Tabs are killing netbooks and smartphone are gobbling PCs up.
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That’s according to analysts Canalys, whose latest figures show dropping demand for traditional PCs, including netbooks and desktops, which are suffering at the hands of tablets like the iPad and Acer Iconia Tab.
26.5m tabs were shipped globally in Q4 last, while netbooks lagged with just 6.7m.
Although notebooks still stayed ahead of the game with 57.9m shipments, meaning the new Ultrabook category – a brainchild of Intel – could do the business for non-tab PCs this year.
Desktops shipments too were sluggish last quarter at 29.1m – just 3m more than its mobile rival, the tab.
And the mobile invasion continued in the smartphone arena last year with demand for iPhones, Androids and the likes outstripped PCs for the first time in Q4, which analysts say is a “significant milestone.”
487.7m smarties were shipped (62% growth), while above 70m less PCs left factories in total last year, or 414 million.
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And although this marks an increase in PC demand, it was driven almost exclusively by tabs (+186%), growth in smartphone numbers was far higher.
Also, the growth in tabs didn’t appear to affect smartphones shipments either, suggesting the dynamic duo of tablet and smartphone are complementary (well until tabs can start making phone calls – cue Samsung’s Galaxy Note, due in Oz soon).
“In 2011 we saw a fall in demand for netbooks, and slowing demand for notebooks and desktops as a direct result of rising interest in pads,” said Chris Jones, Canalys, Principal Analyst.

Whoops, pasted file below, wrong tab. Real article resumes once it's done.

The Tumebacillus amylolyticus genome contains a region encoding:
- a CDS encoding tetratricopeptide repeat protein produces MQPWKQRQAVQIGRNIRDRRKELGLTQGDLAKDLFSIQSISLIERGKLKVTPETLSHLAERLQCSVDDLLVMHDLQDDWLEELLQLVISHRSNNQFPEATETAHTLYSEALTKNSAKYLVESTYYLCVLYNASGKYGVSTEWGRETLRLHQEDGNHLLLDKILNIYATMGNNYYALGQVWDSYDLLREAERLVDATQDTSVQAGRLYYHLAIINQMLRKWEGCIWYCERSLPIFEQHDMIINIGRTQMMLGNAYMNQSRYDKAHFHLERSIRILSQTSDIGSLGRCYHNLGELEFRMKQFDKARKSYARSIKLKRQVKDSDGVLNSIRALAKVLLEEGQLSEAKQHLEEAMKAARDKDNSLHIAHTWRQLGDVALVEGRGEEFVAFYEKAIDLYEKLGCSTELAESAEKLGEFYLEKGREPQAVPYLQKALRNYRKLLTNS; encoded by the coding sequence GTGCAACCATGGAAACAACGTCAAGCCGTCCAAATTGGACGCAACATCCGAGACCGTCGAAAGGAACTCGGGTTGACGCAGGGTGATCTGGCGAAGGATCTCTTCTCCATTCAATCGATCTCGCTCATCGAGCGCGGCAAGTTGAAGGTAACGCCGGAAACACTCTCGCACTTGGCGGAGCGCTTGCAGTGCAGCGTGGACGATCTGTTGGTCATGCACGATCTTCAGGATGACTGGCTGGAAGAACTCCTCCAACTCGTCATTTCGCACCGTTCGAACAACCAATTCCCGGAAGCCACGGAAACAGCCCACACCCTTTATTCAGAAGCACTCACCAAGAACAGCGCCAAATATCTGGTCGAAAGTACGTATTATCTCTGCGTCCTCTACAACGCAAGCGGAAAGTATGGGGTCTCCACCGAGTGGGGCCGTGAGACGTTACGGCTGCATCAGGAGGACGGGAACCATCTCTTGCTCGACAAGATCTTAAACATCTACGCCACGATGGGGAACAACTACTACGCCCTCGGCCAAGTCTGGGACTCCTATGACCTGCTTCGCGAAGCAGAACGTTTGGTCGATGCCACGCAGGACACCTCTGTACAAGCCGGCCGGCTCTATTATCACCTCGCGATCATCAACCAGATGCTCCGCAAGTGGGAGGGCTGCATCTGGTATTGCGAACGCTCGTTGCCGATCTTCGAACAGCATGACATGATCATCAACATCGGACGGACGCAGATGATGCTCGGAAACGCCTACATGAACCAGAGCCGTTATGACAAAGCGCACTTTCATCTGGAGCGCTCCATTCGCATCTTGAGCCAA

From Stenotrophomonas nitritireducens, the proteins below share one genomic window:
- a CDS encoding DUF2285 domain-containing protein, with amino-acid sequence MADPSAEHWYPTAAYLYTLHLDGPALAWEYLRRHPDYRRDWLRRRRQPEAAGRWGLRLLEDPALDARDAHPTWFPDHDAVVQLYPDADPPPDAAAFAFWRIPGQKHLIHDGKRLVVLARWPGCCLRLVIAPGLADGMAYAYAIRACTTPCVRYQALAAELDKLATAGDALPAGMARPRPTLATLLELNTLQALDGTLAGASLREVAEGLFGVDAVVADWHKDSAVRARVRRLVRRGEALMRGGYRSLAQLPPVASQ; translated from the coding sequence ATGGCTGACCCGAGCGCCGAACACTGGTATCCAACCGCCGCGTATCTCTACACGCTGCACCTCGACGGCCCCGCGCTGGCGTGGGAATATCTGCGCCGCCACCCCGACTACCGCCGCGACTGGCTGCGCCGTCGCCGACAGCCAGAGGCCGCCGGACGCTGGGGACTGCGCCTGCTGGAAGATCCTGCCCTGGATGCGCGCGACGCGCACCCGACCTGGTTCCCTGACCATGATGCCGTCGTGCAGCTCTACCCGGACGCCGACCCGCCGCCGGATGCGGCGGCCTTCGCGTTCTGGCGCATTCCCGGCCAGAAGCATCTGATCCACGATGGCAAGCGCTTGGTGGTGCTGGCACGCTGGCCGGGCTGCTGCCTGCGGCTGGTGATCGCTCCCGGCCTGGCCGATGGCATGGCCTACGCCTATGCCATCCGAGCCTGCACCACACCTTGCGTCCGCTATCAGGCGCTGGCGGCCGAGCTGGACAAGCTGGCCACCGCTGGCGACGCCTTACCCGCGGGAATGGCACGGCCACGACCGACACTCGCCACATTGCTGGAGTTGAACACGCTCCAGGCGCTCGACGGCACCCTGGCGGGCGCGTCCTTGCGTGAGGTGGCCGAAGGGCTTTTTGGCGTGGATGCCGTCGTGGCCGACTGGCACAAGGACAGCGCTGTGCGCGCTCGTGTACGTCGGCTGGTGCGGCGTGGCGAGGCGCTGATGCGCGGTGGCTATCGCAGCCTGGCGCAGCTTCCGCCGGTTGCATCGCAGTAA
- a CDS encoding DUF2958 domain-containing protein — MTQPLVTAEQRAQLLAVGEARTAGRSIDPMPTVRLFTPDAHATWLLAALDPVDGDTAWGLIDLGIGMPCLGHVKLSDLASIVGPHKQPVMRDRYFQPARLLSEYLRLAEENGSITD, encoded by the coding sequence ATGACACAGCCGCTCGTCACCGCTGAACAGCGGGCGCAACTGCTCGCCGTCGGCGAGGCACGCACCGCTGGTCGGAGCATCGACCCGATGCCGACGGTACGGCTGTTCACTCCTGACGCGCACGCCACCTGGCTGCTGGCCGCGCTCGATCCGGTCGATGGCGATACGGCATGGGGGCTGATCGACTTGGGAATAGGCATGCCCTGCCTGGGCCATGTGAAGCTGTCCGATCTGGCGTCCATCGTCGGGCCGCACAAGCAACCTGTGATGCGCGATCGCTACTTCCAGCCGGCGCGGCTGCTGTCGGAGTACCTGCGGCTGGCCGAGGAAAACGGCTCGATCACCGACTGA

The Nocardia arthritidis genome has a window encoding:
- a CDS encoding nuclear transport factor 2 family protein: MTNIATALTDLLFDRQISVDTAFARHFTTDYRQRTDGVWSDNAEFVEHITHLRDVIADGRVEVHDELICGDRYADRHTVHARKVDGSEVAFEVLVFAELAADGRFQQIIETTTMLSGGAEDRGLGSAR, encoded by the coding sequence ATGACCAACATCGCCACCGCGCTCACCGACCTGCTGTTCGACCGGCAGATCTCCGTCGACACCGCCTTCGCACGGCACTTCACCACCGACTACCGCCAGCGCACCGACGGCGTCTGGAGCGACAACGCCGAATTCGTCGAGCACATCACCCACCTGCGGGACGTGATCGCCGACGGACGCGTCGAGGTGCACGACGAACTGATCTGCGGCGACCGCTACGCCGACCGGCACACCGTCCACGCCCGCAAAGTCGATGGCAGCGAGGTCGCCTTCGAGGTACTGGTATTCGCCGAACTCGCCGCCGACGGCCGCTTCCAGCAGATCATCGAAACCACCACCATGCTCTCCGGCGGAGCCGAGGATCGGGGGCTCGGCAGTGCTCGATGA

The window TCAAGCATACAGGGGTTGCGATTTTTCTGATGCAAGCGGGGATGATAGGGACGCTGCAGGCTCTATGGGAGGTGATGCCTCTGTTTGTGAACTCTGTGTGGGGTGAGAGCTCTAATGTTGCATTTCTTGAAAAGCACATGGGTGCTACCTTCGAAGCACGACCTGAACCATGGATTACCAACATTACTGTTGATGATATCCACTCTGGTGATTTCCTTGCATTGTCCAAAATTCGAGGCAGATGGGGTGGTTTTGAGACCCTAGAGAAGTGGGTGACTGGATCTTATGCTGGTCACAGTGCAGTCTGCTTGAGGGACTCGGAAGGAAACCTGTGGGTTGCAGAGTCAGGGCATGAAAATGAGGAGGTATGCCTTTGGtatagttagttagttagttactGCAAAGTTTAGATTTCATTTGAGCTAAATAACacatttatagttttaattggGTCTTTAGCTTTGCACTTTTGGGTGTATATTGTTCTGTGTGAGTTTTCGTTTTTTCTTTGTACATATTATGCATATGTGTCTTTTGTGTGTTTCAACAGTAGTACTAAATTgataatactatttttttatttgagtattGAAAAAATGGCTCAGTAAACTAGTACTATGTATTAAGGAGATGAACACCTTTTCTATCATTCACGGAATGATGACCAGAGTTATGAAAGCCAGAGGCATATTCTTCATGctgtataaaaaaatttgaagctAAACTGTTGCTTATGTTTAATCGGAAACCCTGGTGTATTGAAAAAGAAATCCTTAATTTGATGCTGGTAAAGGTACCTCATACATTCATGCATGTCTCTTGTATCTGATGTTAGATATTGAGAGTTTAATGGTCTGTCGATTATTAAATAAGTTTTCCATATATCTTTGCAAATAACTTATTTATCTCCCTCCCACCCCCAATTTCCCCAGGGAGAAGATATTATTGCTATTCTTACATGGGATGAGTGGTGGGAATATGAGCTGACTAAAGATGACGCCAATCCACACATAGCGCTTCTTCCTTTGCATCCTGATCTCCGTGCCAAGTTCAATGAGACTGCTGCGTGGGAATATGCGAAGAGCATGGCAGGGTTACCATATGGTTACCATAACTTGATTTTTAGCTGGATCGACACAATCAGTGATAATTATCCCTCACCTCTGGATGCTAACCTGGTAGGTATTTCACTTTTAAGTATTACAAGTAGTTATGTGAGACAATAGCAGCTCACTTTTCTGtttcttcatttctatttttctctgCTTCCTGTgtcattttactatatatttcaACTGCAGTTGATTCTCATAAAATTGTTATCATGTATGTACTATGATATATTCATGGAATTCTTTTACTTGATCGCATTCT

“But pads have had negligible impact on smart phone volumes and markets across the globe have seen persistent and substantial growth through 2011.”
In the space of a few years, smart phones have grown from being a niche expensive product to becoming a “truly mass-market” proposition, helped by cheaper models.
However, Canalys expects to see the smartphone market growth slow in 2012 as vendors exercise greater cost control and discipline, and focus on profitability.
Vendors conquering the low-end phone space like Huawei, ZTE and LG, now have their eye on the higher end of the market where the likes of Apple and Samsung reign.
And speaking of the smartphone kings vendors did well last quarter, as per other analysts findings.
But analysts say all is not lost for RIM owners BlackBerry, suggesting its demise has been “overplayed.”
“RIM’s demise in 2011 has been over played by some, with the company ending the year as the fourth largest smart phone vendor and delivering annual unit growth of 5%,” said Canalys Principal Analyst, Pete Cunningham.
“There is no denying that RIM has had a tough year. But when you consider that it is transitioning to a new platform it has done well to increase volume while remaining profitable; the latter point being something that many other vendors struggle with.
The appointment of Thorsten Heins as CEO will bring “new energy” to the company although 2012 will become even more competitive year than 2011, he added.